with large Ragstone side alternate quoins and small very late Perp.
windows. The small timber spire is also c. 1500. The stub-ends
of Norman walls (and a 13th century wall on its east) were made into
strange diagonal buttresses. There was a small internal doorway to a
south-east spiral stair (now gone), and a new tower arch to the west
end of the nave with large Ragstone side-alternate jambs (and Pyramid
stops). The two-light window on the north side of the tower (ground
floor) has brick jambs, and must be 18th century. The fine font is
also c. 1500.
As we have seen, there was an exceptionally heavy external restoration
of the church particularly the chancel and sanctuary in 1869 when
heavy knapped-flint refacing) and the insertion of Bath stone
dressings) took place. A deep drainage ditch around the east end was
BUILDING MATERIALS: The original walls are of whole coursed
flints/with occasional Roman bricks). No original quoins or jambs are
visible, but they may have been of Tufa. The fine west doorway is in
Caen stone. Reigate stone was introduced in the 13th century and
Ragstone was used for the 14th century and c. 1500 work, though
there appears to be Reigate stone blocks in the c. 1500 north
arcade. Post-Medieval repairs in brick, and then Bath stone for the
1869 restoration. Also new knapped-flint facing.
CHURCHYARD AND ENVIRONS:
Size: Large area around church with extensions.
Ecological potential: ? Yes
HISTORICAL RECORD (where known):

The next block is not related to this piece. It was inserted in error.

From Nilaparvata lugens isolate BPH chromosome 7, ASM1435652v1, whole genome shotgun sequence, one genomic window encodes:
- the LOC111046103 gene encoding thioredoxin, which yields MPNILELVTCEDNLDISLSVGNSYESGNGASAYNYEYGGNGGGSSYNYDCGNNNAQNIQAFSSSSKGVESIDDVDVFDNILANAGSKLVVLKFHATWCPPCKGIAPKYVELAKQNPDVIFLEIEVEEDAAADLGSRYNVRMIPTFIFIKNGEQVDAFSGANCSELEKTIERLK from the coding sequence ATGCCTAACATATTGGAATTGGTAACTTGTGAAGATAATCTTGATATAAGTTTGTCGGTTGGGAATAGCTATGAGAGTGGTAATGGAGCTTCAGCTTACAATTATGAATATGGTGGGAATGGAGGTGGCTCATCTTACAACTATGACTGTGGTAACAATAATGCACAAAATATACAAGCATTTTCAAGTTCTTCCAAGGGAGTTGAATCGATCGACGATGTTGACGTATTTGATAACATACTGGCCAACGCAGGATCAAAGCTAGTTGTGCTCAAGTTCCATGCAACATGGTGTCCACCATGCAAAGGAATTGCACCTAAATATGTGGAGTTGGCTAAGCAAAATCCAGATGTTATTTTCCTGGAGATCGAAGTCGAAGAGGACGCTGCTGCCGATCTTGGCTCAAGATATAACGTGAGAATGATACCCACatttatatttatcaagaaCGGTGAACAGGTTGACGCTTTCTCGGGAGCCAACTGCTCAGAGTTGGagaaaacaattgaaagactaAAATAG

Earliest ref. to church: Domesday Book, where two churches were
Evidence of pre-Norman status (DB, DM, TR etc.): In Domesday
Monochorum (ed. D Douglas, 1944) p. 108 it had two chapels
pertaining to it: Farningham + Stanes.
Late med. status: See Hasted op. cit. inf.
Patron: The Archbishop of Canterbury + monks of Christ Church.
Other documentary sources: See Hasted II (1797), 535-9. Also Test.
Cant. (W. Kent), (1906), 25, which mentions burial in
churchyard in 1433-4. Also the image of St. Catherine in 1449.
Reused materials: Few Roman bricks.
SURVIVAL OF ARCHAEOLOGICAL DEPOSITS:
Inside present church: ? Quite good, though floor level reduced in
Outside present church: ? Good, but big drainage ditch around east
ARCHAEOLOGICAL AND HISTORICAL ASSESSMENT:
The church and churchyard: An exceptionally large early Norman church
with nave, chancel and apsidal sanctuary. Several important 13th
century additions were made (S. transept, N.E. chapel, W. porch and ?
tower), and then a major rebuilding was carried out in the early 16th
century, perhaps after the collapse of the tower.
The wider context: Major Norman churches with apsidal east ends are
very rare in Kent. There is perhaps a close connection with Canterbury
Cathedral Priory - the best evidence for this survives in the west
REFERENCES: G.M. Livett, 'Eynsford church in the valley of the
Darent', Arch. Cant. 46 (1934), 156-178 - measured plan
+ 'section/N. elevation.' F.C. Elliston-Erwood 'Further notes on St
Martin, Eynesford', Arch. Cant. 59 (1946), 2-5 + new
version of plan. See also Canon Scott Robertson's notes in Arch.
Cant. 16 (1886), x/iv - x/viii.
Guide Book: By C Harvey (1964 + reprint 1973) with rough copy of
Plans & drawings:Petrie's view from S.E. (in Livett op. cit.
supra pl. 6).
DATE VISITED: 22/12/92 +
REPORT BY: Tim Tatton-Brown